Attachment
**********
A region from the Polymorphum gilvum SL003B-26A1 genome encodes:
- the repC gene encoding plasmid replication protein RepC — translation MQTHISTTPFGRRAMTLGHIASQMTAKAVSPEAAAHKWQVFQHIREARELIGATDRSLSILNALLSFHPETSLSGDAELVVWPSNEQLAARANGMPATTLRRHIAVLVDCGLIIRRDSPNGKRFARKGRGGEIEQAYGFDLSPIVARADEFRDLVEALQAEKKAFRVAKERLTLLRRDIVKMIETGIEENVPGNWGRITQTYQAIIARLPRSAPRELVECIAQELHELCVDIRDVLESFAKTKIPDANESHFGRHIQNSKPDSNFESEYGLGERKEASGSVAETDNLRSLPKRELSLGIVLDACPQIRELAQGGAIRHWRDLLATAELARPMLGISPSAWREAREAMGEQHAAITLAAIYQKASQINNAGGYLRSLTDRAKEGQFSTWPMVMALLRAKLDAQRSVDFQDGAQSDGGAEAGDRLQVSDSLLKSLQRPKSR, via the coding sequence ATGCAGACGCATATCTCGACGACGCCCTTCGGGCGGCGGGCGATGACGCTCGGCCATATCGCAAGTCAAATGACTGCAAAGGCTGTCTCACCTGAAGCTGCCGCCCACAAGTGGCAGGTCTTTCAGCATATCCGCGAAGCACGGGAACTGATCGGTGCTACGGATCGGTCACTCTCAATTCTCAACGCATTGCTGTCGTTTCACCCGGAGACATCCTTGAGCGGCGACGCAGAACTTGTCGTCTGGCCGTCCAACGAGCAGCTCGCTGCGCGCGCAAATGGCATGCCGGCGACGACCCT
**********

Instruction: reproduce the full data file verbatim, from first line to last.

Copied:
A region from the Polymorphum gilvum SL003B-26A1 genome encodes:
- the repC gene encoding plasmid replication protein RepC — translation MQTHISTTPFGRRAMTLGHIASQMTAKAVSPEAAAHKWQVFQHIREARELIGATDRSLSILNALLSFHPETSLSGDAELVVWPSNEQLAARANGMPATTLRRHIAVLVDCGLIIRRDSPNGKRFARKGRGGEIEQAYGFDLSPIVARADEFRDLVEALQAEKKAFRVAKERLTLLRRDIVKMIETGIEENVPGNWGRITQTYQAIIARLPRSAPRELVECIAQELHELCVDIRDVLESFAKTKIPDANESHFGRHIQNSKPDSNFESEYGLGERKEASGSVAETDNLRSLPKRELSLGIVLDACPQIRELAQGGAIRHWRDLLATAELARPMLGISPSAWREAREAMGEQHAAITLAAIYQKASQINNAGGYLRSLTDRAKEGQFSTWPMVMALLRAKLDAQRSVDFQDGAQSDGGAEAGDRLQVSDSLLKSLQRPKSR, via the coding sequence ATGCAGACGCATATCTCGACGACGCCCTTCGGGCGGCGGGCGATGACGCTCGGCCATATCGCAAGTCAAATGACTGCAAAGGCTGTCTCACCTGAAGCTGCCGCCCACAAGTGGCAGGTCTTTCAGCATATCCGCGAAGCACGGGAACTGATCGGTGCTACGGATCGGTCACTCTCAATTCTCAACGCATTGCTGTCGTTTCACCCGGAGACATCCTTGAGCGGCGACGCAGAACTTGTCGTCTGGCCGTCCAACGAGCAGCTCGCTGCGCGCGCAAATGGCATGCCGGCGACGACCCT